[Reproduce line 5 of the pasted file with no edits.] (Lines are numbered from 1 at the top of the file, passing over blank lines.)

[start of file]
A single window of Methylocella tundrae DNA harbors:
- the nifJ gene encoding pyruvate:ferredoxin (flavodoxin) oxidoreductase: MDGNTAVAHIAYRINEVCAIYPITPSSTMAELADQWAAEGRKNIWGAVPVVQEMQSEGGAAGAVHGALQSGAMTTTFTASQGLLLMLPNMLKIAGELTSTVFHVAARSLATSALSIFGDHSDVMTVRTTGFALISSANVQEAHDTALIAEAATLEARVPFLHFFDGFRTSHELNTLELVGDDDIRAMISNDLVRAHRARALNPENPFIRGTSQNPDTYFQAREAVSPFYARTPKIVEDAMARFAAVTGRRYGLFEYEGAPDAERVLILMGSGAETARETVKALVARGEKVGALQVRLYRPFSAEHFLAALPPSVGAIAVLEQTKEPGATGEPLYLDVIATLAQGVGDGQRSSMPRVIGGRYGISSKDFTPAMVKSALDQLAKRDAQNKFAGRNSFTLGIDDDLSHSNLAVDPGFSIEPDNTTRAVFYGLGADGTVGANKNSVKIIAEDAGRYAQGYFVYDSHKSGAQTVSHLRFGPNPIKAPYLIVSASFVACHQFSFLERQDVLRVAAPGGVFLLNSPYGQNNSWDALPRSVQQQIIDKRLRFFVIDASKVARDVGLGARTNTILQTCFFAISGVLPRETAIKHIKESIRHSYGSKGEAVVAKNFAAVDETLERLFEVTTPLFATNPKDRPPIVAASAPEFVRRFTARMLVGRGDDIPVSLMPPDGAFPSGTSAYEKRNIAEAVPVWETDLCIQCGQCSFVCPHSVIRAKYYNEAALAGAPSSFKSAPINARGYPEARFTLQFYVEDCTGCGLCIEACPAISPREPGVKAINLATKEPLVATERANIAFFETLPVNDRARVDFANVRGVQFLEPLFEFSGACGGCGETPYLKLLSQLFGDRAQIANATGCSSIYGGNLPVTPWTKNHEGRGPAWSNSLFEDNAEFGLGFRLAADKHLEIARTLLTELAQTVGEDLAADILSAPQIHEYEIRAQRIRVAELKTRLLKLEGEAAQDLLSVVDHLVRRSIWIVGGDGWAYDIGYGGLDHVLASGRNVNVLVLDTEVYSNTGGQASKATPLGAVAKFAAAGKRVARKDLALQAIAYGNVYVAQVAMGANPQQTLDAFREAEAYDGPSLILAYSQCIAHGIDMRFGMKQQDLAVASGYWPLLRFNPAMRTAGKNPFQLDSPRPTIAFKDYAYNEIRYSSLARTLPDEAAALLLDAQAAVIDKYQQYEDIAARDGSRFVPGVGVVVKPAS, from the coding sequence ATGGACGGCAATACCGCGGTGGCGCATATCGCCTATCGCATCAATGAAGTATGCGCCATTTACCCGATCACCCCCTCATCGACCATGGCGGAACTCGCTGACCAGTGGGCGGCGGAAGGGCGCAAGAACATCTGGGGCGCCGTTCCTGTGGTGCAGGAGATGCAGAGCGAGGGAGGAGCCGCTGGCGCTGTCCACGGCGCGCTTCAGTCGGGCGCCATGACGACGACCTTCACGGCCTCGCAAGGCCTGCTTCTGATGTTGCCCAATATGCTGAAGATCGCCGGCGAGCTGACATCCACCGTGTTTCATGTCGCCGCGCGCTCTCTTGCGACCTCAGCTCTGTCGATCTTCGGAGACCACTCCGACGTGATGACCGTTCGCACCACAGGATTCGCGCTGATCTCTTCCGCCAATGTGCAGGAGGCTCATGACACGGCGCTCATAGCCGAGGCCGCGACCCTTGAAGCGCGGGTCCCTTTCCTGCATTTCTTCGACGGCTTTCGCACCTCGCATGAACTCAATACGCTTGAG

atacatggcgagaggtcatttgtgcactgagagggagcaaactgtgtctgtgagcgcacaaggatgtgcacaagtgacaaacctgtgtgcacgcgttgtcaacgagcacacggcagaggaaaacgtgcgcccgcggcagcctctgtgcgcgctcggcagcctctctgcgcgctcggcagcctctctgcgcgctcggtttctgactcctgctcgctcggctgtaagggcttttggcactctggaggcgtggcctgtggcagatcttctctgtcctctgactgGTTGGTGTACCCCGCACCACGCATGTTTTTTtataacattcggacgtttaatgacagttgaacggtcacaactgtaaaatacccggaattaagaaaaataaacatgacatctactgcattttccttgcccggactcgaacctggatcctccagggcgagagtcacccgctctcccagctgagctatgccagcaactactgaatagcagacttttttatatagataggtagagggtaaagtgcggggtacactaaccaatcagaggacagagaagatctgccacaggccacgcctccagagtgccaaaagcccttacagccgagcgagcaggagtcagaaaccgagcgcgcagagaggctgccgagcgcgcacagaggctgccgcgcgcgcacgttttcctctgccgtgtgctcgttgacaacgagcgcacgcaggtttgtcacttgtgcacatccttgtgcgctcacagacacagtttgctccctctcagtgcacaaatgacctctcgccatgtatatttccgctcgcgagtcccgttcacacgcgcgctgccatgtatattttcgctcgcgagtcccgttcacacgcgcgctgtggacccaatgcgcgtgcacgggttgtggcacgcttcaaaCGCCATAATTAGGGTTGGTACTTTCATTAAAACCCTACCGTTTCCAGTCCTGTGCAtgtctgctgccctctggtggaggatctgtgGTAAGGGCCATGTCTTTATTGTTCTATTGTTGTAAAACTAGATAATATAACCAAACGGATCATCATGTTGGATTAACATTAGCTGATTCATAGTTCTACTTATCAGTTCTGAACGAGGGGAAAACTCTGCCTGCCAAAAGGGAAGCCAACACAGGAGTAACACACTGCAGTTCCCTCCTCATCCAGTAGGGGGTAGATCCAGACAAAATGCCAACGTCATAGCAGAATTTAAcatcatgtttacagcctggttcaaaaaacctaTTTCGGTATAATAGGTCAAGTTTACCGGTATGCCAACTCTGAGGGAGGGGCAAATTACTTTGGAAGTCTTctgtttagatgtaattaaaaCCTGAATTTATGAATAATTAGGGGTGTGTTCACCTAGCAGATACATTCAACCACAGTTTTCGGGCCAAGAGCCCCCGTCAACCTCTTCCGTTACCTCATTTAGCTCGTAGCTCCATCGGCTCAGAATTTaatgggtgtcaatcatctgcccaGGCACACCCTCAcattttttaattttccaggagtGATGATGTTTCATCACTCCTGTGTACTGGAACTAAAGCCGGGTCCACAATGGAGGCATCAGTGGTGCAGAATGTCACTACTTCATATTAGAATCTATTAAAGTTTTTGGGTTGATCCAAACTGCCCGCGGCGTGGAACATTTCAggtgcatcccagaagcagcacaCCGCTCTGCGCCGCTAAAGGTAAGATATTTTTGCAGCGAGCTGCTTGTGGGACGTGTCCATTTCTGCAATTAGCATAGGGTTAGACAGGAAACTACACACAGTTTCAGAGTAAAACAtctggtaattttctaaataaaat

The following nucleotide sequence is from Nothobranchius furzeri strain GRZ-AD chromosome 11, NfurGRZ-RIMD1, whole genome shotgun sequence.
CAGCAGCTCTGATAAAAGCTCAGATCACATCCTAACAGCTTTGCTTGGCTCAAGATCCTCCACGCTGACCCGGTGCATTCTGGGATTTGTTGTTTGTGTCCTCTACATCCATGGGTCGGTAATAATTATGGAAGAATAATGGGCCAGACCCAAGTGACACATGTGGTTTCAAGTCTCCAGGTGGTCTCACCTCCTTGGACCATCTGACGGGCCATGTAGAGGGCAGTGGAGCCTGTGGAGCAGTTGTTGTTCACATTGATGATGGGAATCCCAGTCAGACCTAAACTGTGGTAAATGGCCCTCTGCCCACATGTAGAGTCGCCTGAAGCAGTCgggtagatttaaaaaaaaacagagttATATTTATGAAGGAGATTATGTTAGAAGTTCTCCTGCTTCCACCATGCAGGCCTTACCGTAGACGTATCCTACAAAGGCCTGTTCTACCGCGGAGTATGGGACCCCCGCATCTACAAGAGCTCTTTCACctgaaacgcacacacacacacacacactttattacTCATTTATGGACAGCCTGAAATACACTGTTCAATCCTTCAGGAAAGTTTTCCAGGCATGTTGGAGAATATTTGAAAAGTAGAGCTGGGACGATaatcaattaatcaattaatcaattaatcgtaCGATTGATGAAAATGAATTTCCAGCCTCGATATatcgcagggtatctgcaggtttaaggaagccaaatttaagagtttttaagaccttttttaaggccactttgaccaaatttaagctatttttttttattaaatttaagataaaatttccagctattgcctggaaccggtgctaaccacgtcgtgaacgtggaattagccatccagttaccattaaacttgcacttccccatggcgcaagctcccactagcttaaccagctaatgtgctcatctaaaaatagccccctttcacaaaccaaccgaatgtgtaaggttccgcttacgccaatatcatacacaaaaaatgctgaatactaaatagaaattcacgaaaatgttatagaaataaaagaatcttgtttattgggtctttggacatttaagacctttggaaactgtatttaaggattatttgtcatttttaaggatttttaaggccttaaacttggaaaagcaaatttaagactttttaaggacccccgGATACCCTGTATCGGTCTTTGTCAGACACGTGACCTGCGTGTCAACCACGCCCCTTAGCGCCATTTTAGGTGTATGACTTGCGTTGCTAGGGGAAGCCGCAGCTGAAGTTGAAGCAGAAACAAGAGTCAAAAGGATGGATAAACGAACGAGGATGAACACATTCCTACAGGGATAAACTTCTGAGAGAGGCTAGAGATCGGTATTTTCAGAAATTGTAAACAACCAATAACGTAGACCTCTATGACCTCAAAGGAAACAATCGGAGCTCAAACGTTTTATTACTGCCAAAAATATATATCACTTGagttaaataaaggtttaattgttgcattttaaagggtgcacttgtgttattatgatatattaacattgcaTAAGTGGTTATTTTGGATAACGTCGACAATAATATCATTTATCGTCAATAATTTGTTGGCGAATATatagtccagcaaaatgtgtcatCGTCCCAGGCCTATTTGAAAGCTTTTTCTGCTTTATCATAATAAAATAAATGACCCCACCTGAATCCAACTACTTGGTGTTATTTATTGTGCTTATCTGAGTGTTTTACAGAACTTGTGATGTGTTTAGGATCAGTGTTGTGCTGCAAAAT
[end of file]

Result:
CAGCAGCTCTGATAAAAGCTCAGATCACATCCTAACAGCTTTGCTTGGCTCAAGATCCTCCACGCTGACCCGGTGCATTCTGGGATTTGTTGTTTGTGTCCTCTACATCCATGGGTCGGTAATAATTATGGAAGAATAATGGGCCAGACCCAAGTGACACATGTGGTTTCAAGTCTCCAGGTGGTCTCACCTCCTTGGACCATCTGACGGGCCATGTAGAGGGCAGTGGAGCCTGTGGAGCAGTTGTTGTTCACATTGATGATGGGAATCCCAGTCAGACCTAAACTGTGGTAAATGGCCCTCTGCCCACATGTAGAGTCGCCTGAAGCAGTCgggtagatttaaaaaaaaacagagttATATTTATGAAGGAGATTATGTTAGAAGTTCTCCTGCTTCCACCATGCAGGCCTTACCGTAGACGTATCCTACAAAGGCCTGTTCTACCGCGGAGTATGGGACCCCCGCATCTACAAGAGCTCTTTCACctgaaacgcacacacacacacacacactttattacTCATTTATGGACAGCCTGAAATACACTGTTCAATCCTTCAGGAAAGTTTTCCAGGCATGTTGGAGAATATTTGAAAAGTAGAGCTGGGACGATaatcaattaatcaattaatcaattaatcgtaCGATTGATGAAAATGAATTTCCAGCCTCGATATatcgcagggtatctgcaggtttaaggaagccaaatttaagagtttttaagaccttttttaaggccactttgaccaaatttaagctatttttttttattaaatttaagataaaatttccagctattgcctggaaccggtgctaaccacgtcgtgaacgtggaattagccatccagttaccattaaacttgcacttccccatggcgcaagctcccactagcttaaccagctaatgtgctcatctaaaaatagccccctttcacaaaccaaccgaatgtgtaaggttccgcttacgccaatatcatacacaaaaaatgctgaatactaaatagaaattcacgaaaatgttatagaaataaaagaatcttgtttattgggtctttggacatttaagacctttggaaactgtatttaaggattatttgtcatttttaaggatttttaaggccttaaacttggaaaagcaaatttaagactttttaaggacccccgGATACCCTGTATCGGTCTTTGTCAGACACGTGACCTGCGTGTCAACCACGCCCCTTAGCGCCATTTTAGGTGTATGACTTGCGTTGCTAGGGGAAGCCGCAGCTGAAGTTGAAGCAGAAACAAGAGTCAAAAGGATGGATAAACGAACGAGGATGAACACATTCCTACAGGGATAAACTTCTGAGAGAGGCTAGAGATCGGTATTTTCAGAAATTGTAAACAACCAATAACGTAGACCTCTATGACCTCAAAGGAAACAATCGGAGCTCAAACGTTTTATTACTGCCAAAAATATATATCACTTGagttaaataaaggtttaattgttgcattttaaagggtgcacttgtgttattatgatatattaacattgcaTAAGTGGTTATTTTGGATAACGTCGACAATAATATCATTTATCGTCAATAATTTGTTGGCGAATATatagtccagcaaaatgtgtcatCGTCCCAGGCCTATTTGAAAGCTTTTTCTGCTTTATCATAATAAAATAAATGACCCCACCTGAATCCAACTACTTGGTGTTATTTATTGTGCTTATCTGAGTGTTTTACAGAACTTGTGATGTGTTTAGGATCAGTGTTGTGCTGCAAAAT